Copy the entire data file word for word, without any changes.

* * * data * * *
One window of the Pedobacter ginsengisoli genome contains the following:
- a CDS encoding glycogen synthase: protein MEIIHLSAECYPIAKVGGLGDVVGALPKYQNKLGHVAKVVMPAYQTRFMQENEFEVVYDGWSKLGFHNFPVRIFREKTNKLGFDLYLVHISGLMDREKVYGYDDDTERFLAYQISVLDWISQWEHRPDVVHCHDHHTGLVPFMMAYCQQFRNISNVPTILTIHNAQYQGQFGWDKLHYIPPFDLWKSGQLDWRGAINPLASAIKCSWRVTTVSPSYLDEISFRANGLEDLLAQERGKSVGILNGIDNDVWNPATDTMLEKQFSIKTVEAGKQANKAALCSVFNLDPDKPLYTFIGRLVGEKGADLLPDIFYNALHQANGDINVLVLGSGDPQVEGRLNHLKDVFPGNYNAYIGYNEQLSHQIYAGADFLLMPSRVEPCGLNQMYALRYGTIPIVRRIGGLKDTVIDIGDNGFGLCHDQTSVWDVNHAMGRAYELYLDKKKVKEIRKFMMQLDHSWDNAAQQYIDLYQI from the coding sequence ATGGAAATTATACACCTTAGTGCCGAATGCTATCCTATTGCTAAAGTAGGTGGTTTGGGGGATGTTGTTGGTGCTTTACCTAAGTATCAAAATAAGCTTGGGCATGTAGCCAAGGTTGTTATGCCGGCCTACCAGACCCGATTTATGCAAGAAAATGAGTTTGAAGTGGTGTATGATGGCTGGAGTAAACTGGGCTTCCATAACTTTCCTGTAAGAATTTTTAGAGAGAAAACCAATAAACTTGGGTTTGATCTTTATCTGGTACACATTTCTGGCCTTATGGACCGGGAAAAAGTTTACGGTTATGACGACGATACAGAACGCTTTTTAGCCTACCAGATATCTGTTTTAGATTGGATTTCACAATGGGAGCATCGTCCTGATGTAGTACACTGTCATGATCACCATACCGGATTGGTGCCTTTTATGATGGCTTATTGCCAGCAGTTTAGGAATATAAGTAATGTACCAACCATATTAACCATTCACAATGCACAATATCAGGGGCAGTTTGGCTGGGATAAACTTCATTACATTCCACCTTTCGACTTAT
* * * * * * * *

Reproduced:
One window of the Pedobacter ginsengisoli genome contains the following:
- a CDS encoding glycogen synthase: protein MEIIHLSAECYPIAKVGGLGDVVGALPKYQNKLGHVAKVVMPAYQTRFMQENEFEVVYDGWSKLGFHNFPVRIFREKTNKLGFDLYLVHISGLMDREKVYGYDDDTERFLAYQISVLDWISQWEHRPDVVHCHDHHTGLVPFMMAYCQQFRNISNVPTILTIHNAQYQGQFGWDKLHYIPPFDLWKSGQLDWRGAINPLASAIKCSWRVTTVSPSYLDEISFRANGLEDLLAQERGKSVGILNGIDNDVWNPATDTMLEKQFSIKTVEAGKQANKAALCSVFNLDPDKPLYTFIGRLVGEKGADLLPDIFYNALHQANGDINVLVLGSGDPQVEGRLNHLKDVFPGNYNAYIGYNEQLSHQIYAGADFLLMPSRVEPCGLNQMYALRYGTIPIVRRIGGLKDTVIDIGDNGFGLCHDQTSVWDVNHAMGRAYELYLDKKKVKEIRKFMMQLDHSWDNAAQQYIDLYQI from the coding sequence ATGGAAATTATACACCTTAGTGCCGAATGCTATCCTATTGCTAAAGTAGGTGGTTTGGGGGATGTTGTTGGTGCTTTACCTAAGTATCAAAATAAGCTTGGGCATGTAGCCAAGGTTGTTATGCCGGCCTACCAGACCCGATTTATGCAAGAAAATGAGTTTGAAGTGGTGTATGATGGCTGGAGTAAACTGGGCTTCCATAACTTTCCTGTAAGAATTTTTAGAGAGAAAACCAATAAACTTGGGTTTGATCTTTATCTGGTACACATTTCTGGCCTTATGGACCGGGAAAAAGTTTACGGTTATGACGACGATACAGAACGCTTTTTAGCCTACCAGATATCTGTTTTAGATTGGATTTCACAATGGGAGCATCGTCCTGATGTAGTACACTGTCATGATCACCATACCGGATTGGTGCCTTTTATGATGGCTTATTGCCAGCAGTTTAGGAATATAAGTAATGTACCAACCATATTAACCATTCACAATGCACAATATCAGGGGCAGTTTGGCTGGGATAAACTTCATTACATTCCACCTTTCGACTTAT